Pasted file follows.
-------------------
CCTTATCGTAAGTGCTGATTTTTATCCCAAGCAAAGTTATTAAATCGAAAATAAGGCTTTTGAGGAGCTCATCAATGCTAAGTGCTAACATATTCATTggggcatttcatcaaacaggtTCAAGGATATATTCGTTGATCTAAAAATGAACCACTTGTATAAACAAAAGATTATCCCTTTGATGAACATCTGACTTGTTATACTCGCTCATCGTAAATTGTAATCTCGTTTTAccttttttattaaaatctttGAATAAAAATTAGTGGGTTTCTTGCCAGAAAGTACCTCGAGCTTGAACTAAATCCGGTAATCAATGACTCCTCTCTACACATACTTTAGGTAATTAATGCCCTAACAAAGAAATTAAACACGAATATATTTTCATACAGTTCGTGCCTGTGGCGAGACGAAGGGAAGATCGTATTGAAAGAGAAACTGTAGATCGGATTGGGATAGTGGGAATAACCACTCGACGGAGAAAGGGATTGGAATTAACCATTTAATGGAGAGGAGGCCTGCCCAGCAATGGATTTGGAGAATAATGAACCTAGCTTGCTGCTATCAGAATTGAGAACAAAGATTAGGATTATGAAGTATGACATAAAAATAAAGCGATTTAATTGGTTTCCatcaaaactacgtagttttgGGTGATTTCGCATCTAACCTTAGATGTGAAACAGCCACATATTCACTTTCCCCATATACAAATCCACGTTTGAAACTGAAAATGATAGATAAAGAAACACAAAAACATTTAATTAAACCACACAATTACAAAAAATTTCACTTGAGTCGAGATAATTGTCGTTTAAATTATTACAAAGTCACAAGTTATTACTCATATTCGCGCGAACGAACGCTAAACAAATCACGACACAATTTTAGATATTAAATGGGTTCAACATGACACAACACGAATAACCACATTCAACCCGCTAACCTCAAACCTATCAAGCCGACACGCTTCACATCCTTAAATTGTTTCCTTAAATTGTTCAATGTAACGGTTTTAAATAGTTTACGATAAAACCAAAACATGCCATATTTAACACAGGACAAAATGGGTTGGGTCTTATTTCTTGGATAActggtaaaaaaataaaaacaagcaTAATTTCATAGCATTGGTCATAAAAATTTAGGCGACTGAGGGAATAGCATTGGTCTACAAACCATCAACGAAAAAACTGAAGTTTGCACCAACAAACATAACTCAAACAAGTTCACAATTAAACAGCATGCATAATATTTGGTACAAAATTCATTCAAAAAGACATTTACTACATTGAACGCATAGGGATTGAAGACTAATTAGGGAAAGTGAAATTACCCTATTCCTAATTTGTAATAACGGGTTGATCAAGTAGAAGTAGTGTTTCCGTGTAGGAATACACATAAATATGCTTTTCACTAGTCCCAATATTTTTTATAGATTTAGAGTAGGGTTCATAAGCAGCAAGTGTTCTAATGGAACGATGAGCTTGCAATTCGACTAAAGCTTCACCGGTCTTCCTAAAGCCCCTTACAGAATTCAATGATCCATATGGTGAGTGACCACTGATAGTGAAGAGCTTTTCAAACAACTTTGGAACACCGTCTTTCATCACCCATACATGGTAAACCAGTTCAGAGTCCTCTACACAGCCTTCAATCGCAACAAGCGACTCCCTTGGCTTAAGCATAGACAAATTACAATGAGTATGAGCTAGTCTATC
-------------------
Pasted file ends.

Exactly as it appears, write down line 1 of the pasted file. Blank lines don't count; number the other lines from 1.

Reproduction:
CCTTATCGTAAGTGCTGATTTTTATCCCAAGCAAAGTTATTAAATCGAAAATAAGGCTTTTGAGGAGCTCATCAATGCTAAGTGCTAACATATTCATTggggcatttcatcaaacaggtTCAAGGATATATTCGTTGATCTAAAAATGAACCACTTGTATAAACAAAAGATTATCCCTTTGATGAACATCTGACTTGTTATACTCGCTCATCGTAAATTGTAATCTCGTTTTAccttttttattaaaatctttGAATAAAAATTAGTGGGTTTCTTGCCAGAAAGTACCTCGAGCTTGAACTAAATCCGGTAATCAATGACTCCTCTCTACACATACTTTAGGTAATTAATGCCCTAACAAAGAAATTAAACACGAATATATTTTCATACAGTTCGTGCCTGTGGCGAGACGAAGGGAAGATCGTATTGAAAGAGAAACTGTAGATCGGATTGGGATAGTGGGAATAACCACTCGACGGAGAAAGGGATTGGAATTAACCATTTAATGGAGAGGAGGCCTGCCCAGCAATGGATTTGGAGAATAATGAACCTAGCTTGCTGCTATCAGAATTGAGAACAAAGATTAGGATTATGAAGTATGACATAAAAATAAAGCGATTTAATTGGTTTCCatcaaaactacgtagttttgGGTGATTTCGCATCTAACCTTAGATGTGAAACAGCCACATATTCACTTTCCCCATATACAAATCCACGTTTGAAACTGAAAATGATAGATAAAGAAACACAAAAACATTTAATTAAACCACACAATTACAAAAAATTTCACTTGAGTCGAGATAATTGTCGTTTAAATTATTACAAAGTCACAAGTTATTACTCATATTCGCGCGAACGAACGCTAAACAAATCACGACACAATTTTAGATATTAAATGGGTTCAACATGACACAACACGAATAACCACATTCAACCCGCTAACCTCAAACCTATCAAGCCGACACGCTTCACATCCTTAAATTGTTTCCTTAAATTGTTCAATGTAACGGTTTTAAATAGTTTACGATAAAACCAAAACATGCCATATTTAACACAGGACAAAATGGGTTGGGTCTTATTTCTTGGATAActggtaaaaaaataaaaacaagcaTAATTTCATAGCATTGGTCATAAAAATTTAGGCGACTGAGGGAATAGCATTGGTCTACAAACCATCAACGAAAAAACTGAAGTTTGCACCAACAAACATAACTCAAACAAGTTCACAATTAAACAGCATGCATAATATTTGGTACAAAATTCATTCAAAAAGACATTTACTACATTGAACGCATAGGGATTGAAGACTAATTAGGGAAAGTGAAATTACCCTATTCCTAATTTGTAATAACGGGTTGATCAAGTAGAAGTAGTGTTTCCGTGTAGGAATACACATAAATATGCTTTTCACTAGTCCCAATATTTTTTATAGATTTAGAGTAGGGTTCATAAGCAGCAAGTGTTCTAATGGAACGATGAGCTTGCAATTCGACTAAAGCTTCACCGGTCTTCCTAAAGCCCCTTACAGAATTCAATGATCCATATGGTGAGTGACCACTGATAGTGAAGAGCTTTTCAAACAACTTTGGAACACCGTCTTTCATCACCCATACATGGTAAACCAGTTCAGAGTCCTCTACACAGCCTTCAATCGCAACAAGCGACTCCCTTGGCTTAAGCATAGACAAATTACAATGAGTATGAGCTAGTCTATC